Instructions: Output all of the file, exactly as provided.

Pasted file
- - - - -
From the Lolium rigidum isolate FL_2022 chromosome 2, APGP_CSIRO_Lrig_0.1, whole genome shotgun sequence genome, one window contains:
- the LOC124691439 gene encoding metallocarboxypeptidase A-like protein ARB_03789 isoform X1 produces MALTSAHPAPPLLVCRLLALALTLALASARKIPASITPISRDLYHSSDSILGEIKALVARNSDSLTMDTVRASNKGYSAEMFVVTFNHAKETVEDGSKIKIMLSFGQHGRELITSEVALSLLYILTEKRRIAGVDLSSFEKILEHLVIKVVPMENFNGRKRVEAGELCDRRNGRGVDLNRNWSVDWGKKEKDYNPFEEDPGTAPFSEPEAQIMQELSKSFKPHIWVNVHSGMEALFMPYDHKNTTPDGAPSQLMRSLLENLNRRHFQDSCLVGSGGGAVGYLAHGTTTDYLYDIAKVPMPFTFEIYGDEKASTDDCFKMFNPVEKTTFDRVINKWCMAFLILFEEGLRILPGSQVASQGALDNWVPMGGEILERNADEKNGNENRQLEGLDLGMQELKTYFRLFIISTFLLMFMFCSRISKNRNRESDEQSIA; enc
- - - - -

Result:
From the Lolium rigidum isolate FL_2022 chromosome 2, APGP_CSIRO_Lrig_0.1, whole genome shotgun sequence genome, one window contains:
- the LOC124691439 gene encoding metallocarboxypeptidase A-like protein ARB_03789 isoform X1 produces MALTSAHPAPPLLVCRLLALALTLALASARKIPASITPISRDLYHSSDSILGEIKALVARNSDSLTMDTVRASNKGYSAEMFVVTFNHAKETVEDGSKIKIMLSFGQHGRELITSEVALSLLYILTEKRRIAGVDLSSFEKILEHLVIKVVPMENFNGRKRVEAGELCDRRNGRGVDLNRNWSVDWGKKEKDYNPFEEDPGTAPFSEPEAQIMQELSKSFKPHIWVNVHSGMEALFMPYDHKNTTPDGAPSQLMRSLLENLNRRHFQDSCLVGSGGGAVGYLAHGTTTDYLYDIAKVPMPFTFEIYGDEKASTDDCFKMFNPVEKTTFDRVINKWCMAFLILFEEGLRILPGSQVASQGALDNWVPMGGEILERNADEKNGNENRQLEGLDLGMQELKTYFRLFIISTFLLMFMFCSRISKNRNRESDEQSIA; enc